BAGUIO CITY, Philippines – Igorots in bahag danced as an orchestra played the Bagong Lipunan while waiting for presidential aspirant and son of dictator Ferdinand “Bongbong” Marcos Jr to arrive at the Crown Legacy Hotel here in Baguio, where he inaugurated a regional campaign hub Thursday, December 23.
When Marcos arrived, he was swarmed by supporters in red, some shrieking at the sight of his son Sandro, who joined him on this trip while taking a break from his own activities as an aspirant for Ilocos Norte’s hotly contested 1st district congressional seat.
It is not a surprising view – Marcos won Baguio in the 2016 vice presidential elections, getting 76,009 votes against Vice President Leni Robredo’s 21,341. It was still very much a solid north for Marcos in 2016.
But why would Baguio support Marcos when the City of Pines has always been a bastion of opposition to the Martial Law of his father?
“Bakit naman ipapasa sa kanyang anak? (Why would you take it against the son?)” said Mauricio Domogan, Baguio’s longtime former mayor and congressman, who is seeking a mayoral comeback against first-termer Benjamin Magalong.
Domogan is allied with Sara Duterte’s Lakas-CMD and said he had a “friendship deal” with Duterte during the last 2019 midterm elections, when Hugpong ng Pagbabago campaigned.
“On that score, we are obligated to support Sara as vice president, so there’s no doubt, we here, my team will be all out supporting Bongbong Marcos and Sara,” said Domogan, who was Marcos’ guest during Thursday’s event, alongside several Benguet mayors.
The caretaker of Benguet’s legislative seat at the House of Representatives, ACT-CIS Representative Eric Go Yap was in Baguio too, appearing to be the link to local officials.
Baguio may seem to be a Marcos country by and large, but pockets of opposition are apparent, not least of which was Magalong hosting Robredo in a previous visit and saying, “We’re completely aligned in our views, and I admire her.”
Activism in Baguio is also very much alive, ever-present in yearly commemorations of the atrocities of Martial Law, especially among the indigenous peoples (IPs) of Cordillera, who want to remind the nation that tribal leaders were killed here for opposing damaging projects such as the Chico River Dam that threatened to submerge Kalinga and Mountain Province villages.
An example is the legendary Macliing Dulag, a Kalinga tribe leader, acknowledged in history as having been killed by government soldiers in 1980 for opposing the dam.
Domogan, a fixture in Baguio politics, made an excuse.
“Hindi naman napapatunayan na instruction ni Ferdinand Marcos na ganun ang gawin kay Macliing Dulag (It has not been proven that Ferdinand Marcos instructed the killing of Macliing Dulag),” said Domogan.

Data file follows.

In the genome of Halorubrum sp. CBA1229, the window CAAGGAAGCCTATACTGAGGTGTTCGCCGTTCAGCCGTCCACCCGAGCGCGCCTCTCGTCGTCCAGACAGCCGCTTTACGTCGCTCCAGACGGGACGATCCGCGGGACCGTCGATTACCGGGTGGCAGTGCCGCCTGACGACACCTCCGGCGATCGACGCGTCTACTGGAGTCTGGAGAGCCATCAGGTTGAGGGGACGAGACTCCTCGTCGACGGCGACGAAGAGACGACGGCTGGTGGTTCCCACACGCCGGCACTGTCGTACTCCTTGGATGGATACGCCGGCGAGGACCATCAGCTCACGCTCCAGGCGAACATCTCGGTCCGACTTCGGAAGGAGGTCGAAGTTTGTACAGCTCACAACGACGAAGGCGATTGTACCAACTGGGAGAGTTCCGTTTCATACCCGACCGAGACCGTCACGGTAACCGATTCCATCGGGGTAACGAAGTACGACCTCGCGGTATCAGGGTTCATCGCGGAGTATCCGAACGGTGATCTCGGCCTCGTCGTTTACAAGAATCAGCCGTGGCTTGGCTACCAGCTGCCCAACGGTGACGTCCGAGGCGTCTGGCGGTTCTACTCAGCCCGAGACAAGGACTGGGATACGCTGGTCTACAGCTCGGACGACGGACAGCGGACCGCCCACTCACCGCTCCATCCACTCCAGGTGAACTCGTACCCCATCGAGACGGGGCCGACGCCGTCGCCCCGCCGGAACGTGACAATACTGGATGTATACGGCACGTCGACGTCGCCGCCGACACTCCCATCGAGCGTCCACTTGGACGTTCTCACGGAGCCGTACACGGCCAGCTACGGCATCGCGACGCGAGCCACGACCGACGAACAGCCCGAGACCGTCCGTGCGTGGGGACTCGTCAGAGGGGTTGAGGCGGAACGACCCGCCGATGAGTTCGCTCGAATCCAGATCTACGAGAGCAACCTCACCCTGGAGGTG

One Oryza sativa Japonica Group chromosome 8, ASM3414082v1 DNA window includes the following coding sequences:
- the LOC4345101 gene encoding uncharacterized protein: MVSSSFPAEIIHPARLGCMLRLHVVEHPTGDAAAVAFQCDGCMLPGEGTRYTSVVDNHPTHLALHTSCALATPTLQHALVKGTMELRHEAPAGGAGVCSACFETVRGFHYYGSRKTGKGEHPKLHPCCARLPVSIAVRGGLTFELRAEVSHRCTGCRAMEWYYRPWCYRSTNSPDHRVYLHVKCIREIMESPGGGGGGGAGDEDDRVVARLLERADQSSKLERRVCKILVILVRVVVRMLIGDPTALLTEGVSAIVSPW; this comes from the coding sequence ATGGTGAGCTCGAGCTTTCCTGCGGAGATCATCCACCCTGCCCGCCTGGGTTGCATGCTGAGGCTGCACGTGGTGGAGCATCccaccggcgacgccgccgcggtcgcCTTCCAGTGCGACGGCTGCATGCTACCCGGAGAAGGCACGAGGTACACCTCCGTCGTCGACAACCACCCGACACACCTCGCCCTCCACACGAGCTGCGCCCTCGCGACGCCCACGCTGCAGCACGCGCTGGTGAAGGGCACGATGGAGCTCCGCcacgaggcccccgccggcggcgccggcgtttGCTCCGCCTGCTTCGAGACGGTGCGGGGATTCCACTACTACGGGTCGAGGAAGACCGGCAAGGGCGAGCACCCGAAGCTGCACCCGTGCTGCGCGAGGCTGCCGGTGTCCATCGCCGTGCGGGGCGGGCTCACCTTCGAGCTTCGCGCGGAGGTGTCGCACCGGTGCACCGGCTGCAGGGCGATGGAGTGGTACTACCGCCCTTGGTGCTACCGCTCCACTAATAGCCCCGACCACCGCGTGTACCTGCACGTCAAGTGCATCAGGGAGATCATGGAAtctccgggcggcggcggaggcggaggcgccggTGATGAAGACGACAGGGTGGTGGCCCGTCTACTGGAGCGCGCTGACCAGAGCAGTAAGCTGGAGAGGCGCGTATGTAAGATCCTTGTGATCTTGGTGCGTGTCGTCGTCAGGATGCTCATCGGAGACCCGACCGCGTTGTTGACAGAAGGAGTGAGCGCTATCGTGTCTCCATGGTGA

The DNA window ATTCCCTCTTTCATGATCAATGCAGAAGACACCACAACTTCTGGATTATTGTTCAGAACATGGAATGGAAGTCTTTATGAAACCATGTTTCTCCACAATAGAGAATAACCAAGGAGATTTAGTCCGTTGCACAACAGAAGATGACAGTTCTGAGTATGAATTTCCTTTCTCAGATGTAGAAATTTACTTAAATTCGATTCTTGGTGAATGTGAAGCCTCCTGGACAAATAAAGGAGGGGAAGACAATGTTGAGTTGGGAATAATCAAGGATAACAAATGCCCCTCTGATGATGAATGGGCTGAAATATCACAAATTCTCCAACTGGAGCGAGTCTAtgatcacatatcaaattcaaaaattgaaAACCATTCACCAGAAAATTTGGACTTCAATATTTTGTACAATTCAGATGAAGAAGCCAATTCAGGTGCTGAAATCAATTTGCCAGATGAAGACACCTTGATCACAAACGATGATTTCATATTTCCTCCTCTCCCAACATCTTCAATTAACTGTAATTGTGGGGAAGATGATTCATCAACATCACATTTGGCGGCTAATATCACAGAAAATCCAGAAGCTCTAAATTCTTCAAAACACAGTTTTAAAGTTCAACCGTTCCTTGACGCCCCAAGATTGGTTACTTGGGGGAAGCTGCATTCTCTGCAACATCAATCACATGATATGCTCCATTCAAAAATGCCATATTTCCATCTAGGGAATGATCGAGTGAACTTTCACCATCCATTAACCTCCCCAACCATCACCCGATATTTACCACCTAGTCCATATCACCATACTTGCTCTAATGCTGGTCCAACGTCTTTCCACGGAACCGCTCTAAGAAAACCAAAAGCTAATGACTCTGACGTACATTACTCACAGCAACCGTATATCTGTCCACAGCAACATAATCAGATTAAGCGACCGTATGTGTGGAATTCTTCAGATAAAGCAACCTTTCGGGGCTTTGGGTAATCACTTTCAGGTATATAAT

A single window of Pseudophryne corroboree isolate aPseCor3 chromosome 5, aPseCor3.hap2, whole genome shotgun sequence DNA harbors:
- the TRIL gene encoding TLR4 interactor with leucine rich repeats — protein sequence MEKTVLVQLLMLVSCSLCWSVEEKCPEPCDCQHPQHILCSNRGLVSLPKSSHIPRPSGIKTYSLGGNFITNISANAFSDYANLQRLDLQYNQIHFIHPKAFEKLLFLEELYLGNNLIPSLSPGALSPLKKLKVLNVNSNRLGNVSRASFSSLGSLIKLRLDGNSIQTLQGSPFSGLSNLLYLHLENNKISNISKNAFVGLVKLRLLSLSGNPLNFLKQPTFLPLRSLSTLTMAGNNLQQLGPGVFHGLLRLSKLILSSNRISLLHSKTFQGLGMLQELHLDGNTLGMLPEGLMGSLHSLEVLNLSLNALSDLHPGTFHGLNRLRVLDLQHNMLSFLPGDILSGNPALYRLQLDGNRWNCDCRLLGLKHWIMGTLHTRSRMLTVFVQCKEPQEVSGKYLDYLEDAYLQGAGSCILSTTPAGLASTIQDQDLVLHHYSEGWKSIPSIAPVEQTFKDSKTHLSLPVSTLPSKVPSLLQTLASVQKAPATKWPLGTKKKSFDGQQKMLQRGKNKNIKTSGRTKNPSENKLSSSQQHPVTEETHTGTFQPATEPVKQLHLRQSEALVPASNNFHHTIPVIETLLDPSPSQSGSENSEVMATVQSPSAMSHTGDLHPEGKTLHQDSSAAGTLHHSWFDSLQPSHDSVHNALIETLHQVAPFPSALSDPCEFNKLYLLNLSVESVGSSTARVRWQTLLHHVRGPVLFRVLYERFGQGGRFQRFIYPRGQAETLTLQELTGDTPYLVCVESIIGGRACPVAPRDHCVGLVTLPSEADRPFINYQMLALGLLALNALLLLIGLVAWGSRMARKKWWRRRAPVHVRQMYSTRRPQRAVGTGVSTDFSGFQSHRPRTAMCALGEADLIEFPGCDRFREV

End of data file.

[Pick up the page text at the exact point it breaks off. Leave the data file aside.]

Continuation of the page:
“Since then, Baguio City has been majority supporting Marcos. Kahit anong sinasabi nila sa kanyang tatay, marami ring nagawa si Apo Ferdinand Marcos (No matter what they say against the father, Ferdinand Marcos did many things),” said Domogan.
Onstage, Marcos teased the room by saying they always looked for Sandro instead of him. He also told the audience he would bring his running mate here soon.
In a stump speech, Marcos said he’s the luckiest presidential aspirant because Sara Duterte is his vice president and that “napakatibay ng aming pagsasama, at naglalabasan ang mga survey, mukha namang tanggap ang aming mensahe ni Inday Sara (our tandem is solid, and the surveys show our message is received well).”
As usual, no interview was given to the media, and his security was able to slip him past the crowd and reporters who were tying to sneak in some questions.
Claims to champion IPs
In Mabalacat, Pampanga on Tuesday, December 21, Marcos claimed to champion IPs as he gave gifts to Aeta children in a small covered court inside Marcos Village, one of the housing projects during his father’s term.
Mothers brought their small children and breastfed their infants while waiting for Marcos, saying that they walked three to four hours from their mountainous village because they were told children would be given gifts.
Marcos told them that he, like his father, has always been helping IPs.
“You must remember the benefits we’re giving indigenous Filipinos – mga una nating Pilipino na matagal na nating tinutulungan (the first Filipinos whom we’ve always been helping) – started with the time of my father,” he said in a chance interview.
Julie Anne, one of the mothers who came, said they are always displaced and that she doesn’t remember a time Marcos helped them. But if he wins, she is hoping help will come.
But what is Marcos’ plan for the IPs?
“The thing that we have to do is to stop categorizing them as separate. They are the first Filipinos. So they should have all of the rights and benefits that all Filipinos have,” said Marcos.
This struck a wrong chord with some people on Twitter, who noted that IPs are “categorized” because they are marginalized communities who need special help.
One law professor commented, “Does this mean he supports repeal of IPRA (Indigenous Peoples Rights Act)?”
In general, there should be equal protection in law. But in legal principles, groups of people who have a substantial distinction from the rest, like women, children, and IPs, get to have special laws to protect their interests.
Tony La Viña, a lawyer for IP groups, said “particular rights” of IPs such as the right to ancestral domain has long been recognized, and that the idea of assimilating them is “wrong.”
“The approach of assimilation from the American period to the Marcos era is universally recognized as wrong and has led to even more marginalization of indigenous Filipinos,” La Viña told Rappler.
Marcos was the runaway leader in the December survey of Pulse Asia, getting the preference of 53% of respondents, while Robredo was at second place with 20%. – Rappler.com